They Are Us producer responds to 'too soon' backlash over Christchurch terror attack film

One of the producers of controversial Christchurch terror attack movie They Are Us has responded to the intense backlash prompted by the film's announcement, as it emerges the project may be seeking New Zealand taxpayer funding. 

The movie is set to star Rose Byrne as Prime Minister Jacinda Ardern and will focus on the response to the massacre at the mosques in which 51 people were murdered on March 15, 2019. 

They Are Us was immediately condemned as "sickening", "insensitive" and "too soon" by commentators who felt the big screen portrayal, focused largely on Ardern rather than the victims, was exploiting a national tragedy. 

Philippa Campbell, one of the film's producers, told Newshub: "The challenges are obviously huge." 

"We have a deep respect for the communities at the heart of the tragedy. We want to assure them and New Zealand audiences that we understand the responsibility of telling this story," she said. 

Campbell said that the production had worked with "a considerable number" of family members of the victims, but admitted they weren't able to consult with everyone.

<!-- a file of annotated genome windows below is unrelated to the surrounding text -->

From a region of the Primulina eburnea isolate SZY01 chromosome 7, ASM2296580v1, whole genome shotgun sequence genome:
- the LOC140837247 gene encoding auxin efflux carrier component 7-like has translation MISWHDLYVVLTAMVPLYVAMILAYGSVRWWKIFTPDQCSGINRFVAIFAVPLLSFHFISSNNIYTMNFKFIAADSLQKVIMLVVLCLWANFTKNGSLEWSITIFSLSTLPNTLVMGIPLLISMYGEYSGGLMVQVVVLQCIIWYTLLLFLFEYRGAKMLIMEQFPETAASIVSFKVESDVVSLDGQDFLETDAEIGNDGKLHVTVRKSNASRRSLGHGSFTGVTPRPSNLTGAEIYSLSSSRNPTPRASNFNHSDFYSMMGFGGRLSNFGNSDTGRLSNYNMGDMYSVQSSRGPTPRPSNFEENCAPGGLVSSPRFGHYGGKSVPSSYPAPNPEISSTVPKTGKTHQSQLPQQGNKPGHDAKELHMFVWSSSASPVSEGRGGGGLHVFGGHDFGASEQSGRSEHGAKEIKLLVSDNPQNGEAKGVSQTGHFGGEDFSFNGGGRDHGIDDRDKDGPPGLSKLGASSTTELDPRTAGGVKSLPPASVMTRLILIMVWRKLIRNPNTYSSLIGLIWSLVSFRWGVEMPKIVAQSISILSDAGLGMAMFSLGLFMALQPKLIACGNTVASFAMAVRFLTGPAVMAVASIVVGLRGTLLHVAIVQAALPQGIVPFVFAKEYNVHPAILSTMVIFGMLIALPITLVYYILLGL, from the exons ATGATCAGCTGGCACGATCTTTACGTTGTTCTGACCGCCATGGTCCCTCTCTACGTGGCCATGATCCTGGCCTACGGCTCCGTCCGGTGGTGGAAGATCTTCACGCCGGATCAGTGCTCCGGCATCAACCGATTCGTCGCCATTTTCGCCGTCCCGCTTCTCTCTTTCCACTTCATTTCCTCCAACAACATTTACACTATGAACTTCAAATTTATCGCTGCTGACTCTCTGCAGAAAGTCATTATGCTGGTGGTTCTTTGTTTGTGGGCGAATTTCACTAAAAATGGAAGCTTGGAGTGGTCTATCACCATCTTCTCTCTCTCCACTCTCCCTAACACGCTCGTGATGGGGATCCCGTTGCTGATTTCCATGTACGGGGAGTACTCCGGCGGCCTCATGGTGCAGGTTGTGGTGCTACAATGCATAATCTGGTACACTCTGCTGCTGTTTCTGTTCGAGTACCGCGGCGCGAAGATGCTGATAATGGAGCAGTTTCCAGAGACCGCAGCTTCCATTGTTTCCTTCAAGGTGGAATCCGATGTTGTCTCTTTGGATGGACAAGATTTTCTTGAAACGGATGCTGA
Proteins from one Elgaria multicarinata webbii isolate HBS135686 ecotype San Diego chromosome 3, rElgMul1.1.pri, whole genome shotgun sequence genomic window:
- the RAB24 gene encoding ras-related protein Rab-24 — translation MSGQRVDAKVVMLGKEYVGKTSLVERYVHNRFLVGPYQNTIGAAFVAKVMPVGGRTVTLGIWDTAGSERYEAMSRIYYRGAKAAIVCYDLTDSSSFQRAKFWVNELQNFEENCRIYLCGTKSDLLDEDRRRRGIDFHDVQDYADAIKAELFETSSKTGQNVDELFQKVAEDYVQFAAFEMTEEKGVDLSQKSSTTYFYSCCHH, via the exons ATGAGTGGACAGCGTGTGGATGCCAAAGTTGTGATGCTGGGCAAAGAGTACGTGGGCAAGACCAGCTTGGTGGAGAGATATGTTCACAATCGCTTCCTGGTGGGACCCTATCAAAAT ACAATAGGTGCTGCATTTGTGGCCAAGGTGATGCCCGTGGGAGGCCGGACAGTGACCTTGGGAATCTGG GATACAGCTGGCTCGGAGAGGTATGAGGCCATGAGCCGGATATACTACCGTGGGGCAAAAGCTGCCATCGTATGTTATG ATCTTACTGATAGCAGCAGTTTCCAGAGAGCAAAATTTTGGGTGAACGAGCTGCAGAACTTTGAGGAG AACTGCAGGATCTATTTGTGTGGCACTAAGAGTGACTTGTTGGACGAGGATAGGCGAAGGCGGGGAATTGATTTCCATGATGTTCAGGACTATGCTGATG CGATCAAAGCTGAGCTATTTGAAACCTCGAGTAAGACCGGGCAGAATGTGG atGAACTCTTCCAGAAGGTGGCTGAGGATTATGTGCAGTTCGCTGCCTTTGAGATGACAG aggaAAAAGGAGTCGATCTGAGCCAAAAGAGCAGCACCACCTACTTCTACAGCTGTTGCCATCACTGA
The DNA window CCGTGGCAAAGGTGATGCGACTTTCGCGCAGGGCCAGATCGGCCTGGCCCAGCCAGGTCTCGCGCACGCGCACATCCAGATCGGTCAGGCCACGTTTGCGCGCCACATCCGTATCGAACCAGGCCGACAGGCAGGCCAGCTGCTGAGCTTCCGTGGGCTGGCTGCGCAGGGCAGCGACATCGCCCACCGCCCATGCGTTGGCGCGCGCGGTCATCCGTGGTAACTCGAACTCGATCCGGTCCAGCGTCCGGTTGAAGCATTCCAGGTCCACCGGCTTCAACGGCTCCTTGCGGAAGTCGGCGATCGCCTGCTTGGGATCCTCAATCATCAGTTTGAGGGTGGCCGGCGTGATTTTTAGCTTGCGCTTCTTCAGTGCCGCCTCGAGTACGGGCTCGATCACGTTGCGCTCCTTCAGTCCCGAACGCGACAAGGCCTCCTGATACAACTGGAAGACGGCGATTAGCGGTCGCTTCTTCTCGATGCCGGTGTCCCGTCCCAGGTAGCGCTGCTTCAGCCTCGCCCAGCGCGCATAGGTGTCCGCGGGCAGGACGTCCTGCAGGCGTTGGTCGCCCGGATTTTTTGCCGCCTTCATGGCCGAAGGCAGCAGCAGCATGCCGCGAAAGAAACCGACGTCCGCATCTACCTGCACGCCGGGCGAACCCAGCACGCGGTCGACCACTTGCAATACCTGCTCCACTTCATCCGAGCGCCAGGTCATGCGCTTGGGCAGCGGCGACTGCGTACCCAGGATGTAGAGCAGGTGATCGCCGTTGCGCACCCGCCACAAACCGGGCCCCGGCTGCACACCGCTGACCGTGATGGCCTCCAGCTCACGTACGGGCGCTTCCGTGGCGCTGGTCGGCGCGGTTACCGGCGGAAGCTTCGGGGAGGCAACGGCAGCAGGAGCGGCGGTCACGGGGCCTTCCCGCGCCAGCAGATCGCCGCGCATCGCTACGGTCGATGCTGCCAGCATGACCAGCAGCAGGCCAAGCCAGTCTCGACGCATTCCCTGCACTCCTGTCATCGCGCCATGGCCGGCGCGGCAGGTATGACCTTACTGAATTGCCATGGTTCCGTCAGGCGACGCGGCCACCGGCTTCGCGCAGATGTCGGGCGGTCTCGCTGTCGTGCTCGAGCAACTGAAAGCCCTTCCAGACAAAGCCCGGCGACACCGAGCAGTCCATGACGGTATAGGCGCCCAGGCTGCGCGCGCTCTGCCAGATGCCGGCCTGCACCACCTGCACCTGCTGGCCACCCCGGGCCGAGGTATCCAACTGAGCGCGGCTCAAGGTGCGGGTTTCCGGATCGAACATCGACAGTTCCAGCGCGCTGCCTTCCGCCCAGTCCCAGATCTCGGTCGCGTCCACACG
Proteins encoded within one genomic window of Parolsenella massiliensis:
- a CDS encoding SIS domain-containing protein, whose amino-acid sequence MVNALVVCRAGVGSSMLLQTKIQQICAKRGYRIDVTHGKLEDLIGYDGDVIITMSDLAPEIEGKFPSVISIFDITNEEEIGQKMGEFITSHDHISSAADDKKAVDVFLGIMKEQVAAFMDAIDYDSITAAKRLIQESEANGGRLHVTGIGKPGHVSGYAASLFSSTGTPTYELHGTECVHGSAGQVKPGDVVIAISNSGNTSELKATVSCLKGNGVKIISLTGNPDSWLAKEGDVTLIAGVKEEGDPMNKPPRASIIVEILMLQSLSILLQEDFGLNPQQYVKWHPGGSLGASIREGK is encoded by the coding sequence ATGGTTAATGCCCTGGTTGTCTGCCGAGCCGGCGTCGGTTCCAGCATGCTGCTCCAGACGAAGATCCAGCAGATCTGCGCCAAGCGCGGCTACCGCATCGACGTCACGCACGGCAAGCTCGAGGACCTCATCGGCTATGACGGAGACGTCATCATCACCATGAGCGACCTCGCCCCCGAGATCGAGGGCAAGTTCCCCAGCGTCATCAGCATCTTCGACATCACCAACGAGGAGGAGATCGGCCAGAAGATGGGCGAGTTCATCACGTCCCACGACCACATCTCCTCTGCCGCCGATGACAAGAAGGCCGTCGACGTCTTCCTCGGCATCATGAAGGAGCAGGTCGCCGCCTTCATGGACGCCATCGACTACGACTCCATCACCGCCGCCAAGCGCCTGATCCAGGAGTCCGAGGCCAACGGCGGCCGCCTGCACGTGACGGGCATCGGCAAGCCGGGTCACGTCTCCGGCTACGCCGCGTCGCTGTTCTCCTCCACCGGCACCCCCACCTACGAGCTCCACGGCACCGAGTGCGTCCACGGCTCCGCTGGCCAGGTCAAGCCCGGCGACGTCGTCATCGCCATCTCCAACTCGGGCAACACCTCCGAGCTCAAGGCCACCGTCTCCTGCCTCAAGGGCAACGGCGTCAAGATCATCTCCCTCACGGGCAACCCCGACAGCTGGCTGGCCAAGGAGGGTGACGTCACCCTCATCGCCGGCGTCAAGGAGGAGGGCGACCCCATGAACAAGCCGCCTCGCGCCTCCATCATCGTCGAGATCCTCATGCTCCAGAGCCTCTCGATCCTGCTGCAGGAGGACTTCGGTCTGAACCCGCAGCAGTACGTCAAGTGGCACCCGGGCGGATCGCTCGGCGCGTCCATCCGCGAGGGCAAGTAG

Meanwhile, a spokesperson for the New Zealand Film Commission told Newshub while there was no indication the production would seek contestable financing from it, they understood They Are Us intends to apply for the New Zealand Screen Production Grant - part of the Government's screen incentives scheme. 

Campbell said that the film had been privately funded to date and the production was now exploring production financing, although she did not confirm which avenues it intended to take. 

The Taxpayers Union called the prospect of the film seeking taxpayer money "disgraceful", dubbing it "political propaganda" that New Zealanders should not be forced to fund. 

The film's Kiwi writer and director Andrew Nicoll said the story will be set between Friday, March 15, 2019 and the following Friday. 

"From the prayer day when a gunman chose to murder Muslims to the following prayer day when New Zealand chose to honour them," he said. 

"Instead of focusing on the attack, it focuses on the response to the attack. The acts of heroism and sacrifice, acts of compassion, charity and courage that occurred during that remarkable of weeks - when Jacinda Arden set an example of leadership to the world. How you can be strong and kind...and bring about real change." 

A spokesperson for the Prime Minister told Newshub Jacinda Ardern and the New Zealand Government had no involvement with the film.